According to allegations on a criminal complaint, the woman accused of starting the Fawn fire now razing a forest in northern California — who is facing felony arson charges — stated that she was attempting to boil water she believed contained bear urine while on a trip to Canada.
Alexandra Souverneva, a 30-year-old resident of Palo Alto, was charged by the district attorney’s office in Shasta County, California, with “willfully, unlawfully, and maliciously” setting fire to an area north of Redding, forcing thousands of people to evacuate.
Souverneva was indicted on a felony charge of forest land arson with an added aggravating circumstance of arson during a state of emergency caused by wildfires. Shasta County authorities also claim Souverneva, who pled not guilty when she appeared in court on Friday, may be involved in starting another fire somewhere in the county.
California Gov. Gavin Newsom (D) on Monday issued a state of emergency for Shasta County as a result of the Fawn Fire, which began on September 22 and has burned more than 8,500 acres of land thus far. As of 7 p.m. local time Monday, the California Department of Forestry and Fire Protection said that 60 percent of the Fawn Fire had been subdued, with three firefighters hurt and 184 structures destroyed.
An officer from Cal Fire was sent to a quarry to assess a vegetation fire on September 22, according to the complaint. A foreman informed him and his workers that a White female intruder had been sighted earlier that day, despite their warnings that she was on private property. The officer stated that he looked for her but was unable to locate her.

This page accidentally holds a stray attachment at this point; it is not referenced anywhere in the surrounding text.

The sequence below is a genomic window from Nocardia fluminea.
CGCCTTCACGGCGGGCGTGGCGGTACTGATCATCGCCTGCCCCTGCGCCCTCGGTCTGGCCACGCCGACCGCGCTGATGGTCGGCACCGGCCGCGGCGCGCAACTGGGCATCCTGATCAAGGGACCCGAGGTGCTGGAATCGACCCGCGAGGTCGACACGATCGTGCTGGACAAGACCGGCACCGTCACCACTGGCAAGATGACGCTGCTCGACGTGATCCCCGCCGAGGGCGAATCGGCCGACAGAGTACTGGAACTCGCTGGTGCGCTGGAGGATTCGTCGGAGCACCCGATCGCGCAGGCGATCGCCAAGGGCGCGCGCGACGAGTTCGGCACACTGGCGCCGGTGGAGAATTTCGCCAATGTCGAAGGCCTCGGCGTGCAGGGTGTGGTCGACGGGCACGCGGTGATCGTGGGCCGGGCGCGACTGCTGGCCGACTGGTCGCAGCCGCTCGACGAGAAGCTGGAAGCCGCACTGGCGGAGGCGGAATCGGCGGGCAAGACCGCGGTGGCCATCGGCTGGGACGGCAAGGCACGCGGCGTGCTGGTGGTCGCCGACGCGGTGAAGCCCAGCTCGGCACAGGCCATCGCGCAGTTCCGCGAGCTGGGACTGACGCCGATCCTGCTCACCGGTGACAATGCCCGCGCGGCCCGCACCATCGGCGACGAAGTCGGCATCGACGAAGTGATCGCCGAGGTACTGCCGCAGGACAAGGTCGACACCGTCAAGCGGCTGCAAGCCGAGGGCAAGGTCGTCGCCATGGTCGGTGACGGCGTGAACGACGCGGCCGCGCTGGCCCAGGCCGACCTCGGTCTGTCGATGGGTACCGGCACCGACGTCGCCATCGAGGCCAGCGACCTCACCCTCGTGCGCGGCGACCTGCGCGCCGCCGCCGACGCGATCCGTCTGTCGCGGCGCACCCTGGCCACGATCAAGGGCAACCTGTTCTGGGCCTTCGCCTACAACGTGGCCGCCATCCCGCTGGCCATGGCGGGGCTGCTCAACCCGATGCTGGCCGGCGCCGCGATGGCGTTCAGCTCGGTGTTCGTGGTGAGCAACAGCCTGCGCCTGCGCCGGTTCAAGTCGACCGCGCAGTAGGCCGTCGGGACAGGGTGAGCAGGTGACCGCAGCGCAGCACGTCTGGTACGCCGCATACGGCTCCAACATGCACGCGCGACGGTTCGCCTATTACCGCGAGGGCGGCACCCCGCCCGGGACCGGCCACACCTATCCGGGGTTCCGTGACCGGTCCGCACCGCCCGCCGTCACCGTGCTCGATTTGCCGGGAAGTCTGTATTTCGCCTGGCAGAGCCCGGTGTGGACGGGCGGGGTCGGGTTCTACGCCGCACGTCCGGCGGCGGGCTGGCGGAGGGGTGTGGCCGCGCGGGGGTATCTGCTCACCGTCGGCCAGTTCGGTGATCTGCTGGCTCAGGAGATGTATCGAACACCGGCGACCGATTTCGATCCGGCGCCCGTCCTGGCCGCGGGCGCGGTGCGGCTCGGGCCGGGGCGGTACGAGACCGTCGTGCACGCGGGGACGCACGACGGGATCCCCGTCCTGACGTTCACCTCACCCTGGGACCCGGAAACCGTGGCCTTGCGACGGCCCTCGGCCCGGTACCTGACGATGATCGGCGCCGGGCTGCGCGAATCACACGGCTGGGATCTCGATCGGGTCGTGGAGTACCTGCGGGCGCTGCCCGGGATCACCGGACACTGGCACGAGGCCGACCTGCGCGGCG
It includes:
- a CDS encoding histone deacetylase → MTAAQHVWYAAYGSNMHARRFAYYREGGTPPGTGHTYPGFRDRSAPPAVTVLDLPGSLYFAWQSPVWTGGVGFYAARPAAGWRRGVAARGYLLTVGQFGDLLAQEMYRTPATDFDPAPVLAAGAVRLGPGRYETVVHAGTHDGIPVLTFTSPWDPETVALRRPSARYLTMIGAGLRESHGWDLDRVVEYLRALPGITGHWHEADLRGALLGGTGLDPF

That night, when the Fawn Fire began, officers who were working to put it out discovered Souverneva near where the fire had begun. A law enforcement officer asked her to empty her pockets and fanny pack, discovering a lighter, CO2 cartridge, and “a pink and white item restrain a green leafy substance she admitted to smoking that day.”
Souverneva told the officer that she was drinking water at a puddle and “was shocked to discover it was full of bear urine.” She attempted to “boil the water using a teabag,” but because it was so wet, she could not “ignite the fire.” She said she kept hiking until she noticed smoke and was assisted by fire department personnel.
After the roof of a home burned down, authorities arrested Souverneva and charged her with felony arson. According to authorities, no cause was given for the fire. “It is my experience that arsonists are responsible for many fires and will set off multiple blazes in a short period of time,” the officer who questioned her wrote.
“We are aware that there may be additional fires in our county, as well as other charges linked to other fires across the state,” Shasta County District Attorney Stephanie Bridgett said at a news conference Friday. “My office will not hesitate to pursue anyone who starts a fire either deliberately or carelessly.”
Since the Fawn Fire is still burning, Bridgett said more accusations are likely. Souverneva will appear in court again on October 5. She faces up to nine years behind bars if convicted.
The fire’s containment was aided by approximately 1,800 Cal Fire and other personnel, according to the department. The blaze is now burning with low to moderate intensity in timber and ground fuels, it added. The Fawn Fire is the latest in a series of large blazes — aided by severe weather like drought and extreme heat — that have ravaged forest regions in California this summer and elsewhere, depleting firefighting resources and raising concerns about global warming.
Since August of last year, six of California’s seven largest fires have occurred.
At a press conference in Redding on Friday, Cal Fire’s Shasta County Unit said that the Shasta County Unit of Cal Fire has made 14 arson arrests and that CAL FIRE has arrested 103 persons throughout California for arson.
“We possess a long way to go until the rains come,” he added. “We are still in critical fire danger, and we ask folks to be extremely cautious and careful about any type of outside activity that might cause a fire.”
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